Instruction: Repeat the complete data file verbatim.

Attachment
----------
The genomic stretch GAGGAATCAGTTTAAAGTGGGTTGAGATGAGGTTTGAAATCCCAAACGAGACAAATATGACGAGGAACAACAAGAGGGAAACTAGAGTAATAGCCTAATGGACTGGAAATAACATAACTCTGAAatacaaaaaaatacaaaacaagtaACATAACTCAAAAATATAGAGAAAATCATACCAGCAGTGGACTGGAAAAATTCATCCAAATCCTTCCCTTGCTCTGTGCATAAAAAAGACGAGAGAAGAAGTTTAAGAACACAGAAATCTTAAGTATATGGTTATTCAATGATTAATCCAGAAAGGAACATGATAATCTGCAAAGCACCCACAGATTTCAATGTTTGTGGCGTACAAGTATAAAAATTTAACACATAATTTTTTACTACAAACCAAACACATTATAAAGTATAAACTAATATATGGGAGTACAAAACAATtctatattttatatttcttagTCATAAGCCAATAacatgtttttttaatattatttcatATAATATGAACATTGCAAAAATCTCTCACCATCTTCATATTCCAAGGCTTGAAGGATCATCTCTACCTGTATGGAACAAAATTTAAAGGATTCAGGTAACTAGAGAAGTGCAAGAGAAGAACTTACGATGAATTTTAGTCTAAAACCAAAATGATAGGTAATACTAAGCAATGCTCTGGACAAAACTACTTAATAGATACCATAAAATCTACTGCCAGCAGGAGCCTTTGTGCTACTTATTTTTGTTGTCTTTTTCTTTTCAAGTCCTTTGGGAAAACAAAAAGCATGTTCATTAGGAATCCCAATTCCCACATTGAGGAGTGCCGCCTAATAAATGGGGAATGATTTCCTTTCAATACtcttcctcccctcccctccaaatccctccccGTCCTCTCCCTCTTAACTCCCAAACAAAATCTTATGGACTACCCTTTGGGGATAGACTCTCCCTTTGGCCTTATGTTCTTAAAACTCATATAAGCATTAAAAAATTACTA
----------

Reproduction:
The genomic stretch GAGGAATCAGTTTAAAGTGGGTTGAGATGAGGTTTGAAATCCCAAACGAGACAAATATGACGAGGAACAACAAGAGGGAAACTAGAGTAATAGCCTAATGGACTGGAAATAACATAACTCTGAAatacaaaaaaatacaaaacaagtaACATAACTCAAAAATATAGAGAAAATCATACCAGCAGTGGACTGGAAAAATTCATCCAAATCCTTCCCTTGCTCTGTGCATAAAAAAGACGAGAGAAGAAGTTTAAGAACACAGAAATCTTAAGTATATGGTTATTCAATGATTAATCCAGAAAGGAACATGATAATCTGCAAAGCACCCACAGATTTCAATGTTTGTGGCGTACAAGTATAAAAATTTAACACATAATTTTTTACTACAAACCAAACACATTATAAAGTATAAACTAATATATGGGAGTACAAAACAATtctatattttatatttcttagTCATAAGCCAATAacatgtttttttaatattatttcatATAATATGAACATTGCAAAAATCTCTCACCATCTTCATATTCCAAGGCTTGAAGGATCATCTCTACCTGTATGGAACAAAATTTAAAGGATTCAGGTAACTAGAGAAGTGCAAGAGAAGAACTTACGATGAATTTTAGTCTAAAACCAAAATGATAGGTAATACTAAGCAATGCTCTGGACAAAACTACTTAATAGATACCATAAAATCTACTGCCAGCAGGAGCCTTTGTGCTACTTATTTTTGTTGTCTTTTTCTTTTCAAGTCCTTTGGGAAAACAAAAAGCATGTTCATTAGGAATCCCAATTCCCACATTGAGGAGTGCCGCCTAATAAATGGGGAATGATTTCCTTTCAATACtcttcctcccctcccctccaaatccctccccGTCCTCTCCCTCTTAACTCCCAAACAAAATCTTATGGACTACCCTTTGGGGATAGACTCTCCCTTTGGCCTTATGTTCTTAAAACTCATATAAGCATTAAAAAATTACTA